When The World Becomes Undone (Long Branch Records) is the type of album that at the initial scan I really wanted to love. I’ve discussed my fondness of all things early to mid-nineties Roadrunner Records ad nauseum on other reviews so I’ll spare you the love letter here, but with so much connection between A Pale Horse Named Death and Type O Negative you can likely understand where I’m coming from.
And much of what made up Type O Negative’s sound is inherited by A Pale Horse Named Death in the form of awesome guitar tone, Johnny Kelly’s precise drum work and indulging in lengthy song compositions. These elements are used brilliantly in ‘Fell In My Hole’ in which bassist Eric Morgan’s fat low-end and Kelly’s snare take a commanding lead. ‘We All Break Down’ mates heavy blues riffage and an overabundance of hooks and takes the shape of what I imagine a really heavy iteration of Stone Temple Pilots would sound like.
However, When The World Becomes Undone, much like yours truly, has some baggage to sort through. The principal fly in the musical ointment is a reliance on song formula. We have too many instances of interesting/heavy guitar bit to get us started which then takes a back seat to a mellow verse and sort of big choruses. If we’re lucky we can expect some very nice solos near the end of a track, but not all are guaranteed.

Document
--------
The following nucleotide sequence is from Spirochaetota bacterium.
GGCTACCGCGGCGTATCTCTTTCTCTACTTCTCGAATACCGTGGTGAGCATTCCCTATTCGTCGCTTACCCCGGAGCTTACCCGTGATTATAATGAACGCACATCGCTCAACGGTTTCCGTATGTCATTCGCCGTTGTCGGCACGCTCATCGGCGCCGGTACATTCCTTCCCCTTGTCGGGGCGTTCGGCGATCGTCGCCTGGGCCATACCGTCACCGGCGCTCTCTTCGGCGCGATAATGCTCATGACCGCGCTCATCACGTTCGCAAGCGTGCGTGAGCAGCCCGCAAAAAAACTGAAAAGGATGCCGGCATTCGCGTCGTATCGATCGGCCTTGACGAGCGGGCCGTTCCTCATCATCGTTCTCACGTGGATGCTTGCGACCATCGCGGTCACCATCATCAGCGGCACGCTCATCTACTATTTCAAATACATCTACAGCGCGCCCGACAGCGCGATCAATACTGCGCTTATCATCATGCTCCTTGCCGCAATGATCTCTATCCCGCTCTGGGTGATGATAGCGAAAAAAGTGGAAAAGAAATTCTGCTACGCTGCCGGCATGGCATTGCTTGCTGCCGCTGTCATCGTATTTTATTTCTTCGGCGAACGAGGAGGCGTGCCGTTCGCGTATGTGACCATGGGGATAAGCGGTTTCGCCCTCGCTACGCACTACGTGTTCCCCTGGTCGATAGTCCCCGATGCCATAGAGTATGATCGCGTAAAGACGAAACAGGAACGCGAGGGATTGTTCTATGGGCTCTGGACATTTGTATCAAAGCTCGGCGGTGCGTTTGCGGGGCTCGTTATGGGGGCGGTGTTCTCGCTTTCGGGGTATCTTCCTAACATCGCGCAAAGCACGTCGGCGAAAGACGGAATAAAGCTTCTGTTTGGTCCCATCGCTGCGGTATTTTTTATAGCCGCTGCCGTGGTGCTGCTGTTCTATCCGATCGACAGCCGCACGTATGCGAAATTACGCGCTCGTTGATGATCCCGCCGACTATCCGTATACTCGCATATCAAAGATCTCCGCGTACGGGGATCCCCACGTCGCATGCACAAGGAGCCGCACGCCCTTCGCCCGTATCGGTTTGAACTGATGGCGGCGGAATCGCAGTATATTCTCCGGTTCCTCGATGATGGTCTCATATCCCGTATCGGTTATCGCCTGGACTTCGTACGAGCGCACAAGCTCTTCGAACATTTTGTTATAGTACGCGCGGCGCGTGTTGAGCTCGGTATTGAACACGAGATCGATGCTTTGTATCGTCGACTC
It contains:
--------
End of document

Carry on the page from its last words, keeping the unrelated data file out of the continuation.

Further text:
For all his guitar and drum talent, Sal Abruscato is a bit limited in his vocal range and this is a problem becomes highlighted when you realize how wordy these songs can be. This critique isn’t just for A Pale Horse Named Death but bands in general; not every inch of song needs vocals. And while we’re at it, When The World Becomes Undone could lose ‘Splinters’ and a couple of interludes.
And I know bringing up Type O Negative may seem unfair because frankly, we don’t know if we’ll get another musical anomaly like that again, but fortunately, A Pale Horse Named Death’s problems can be solved with some editorial adjustments.
6 / 10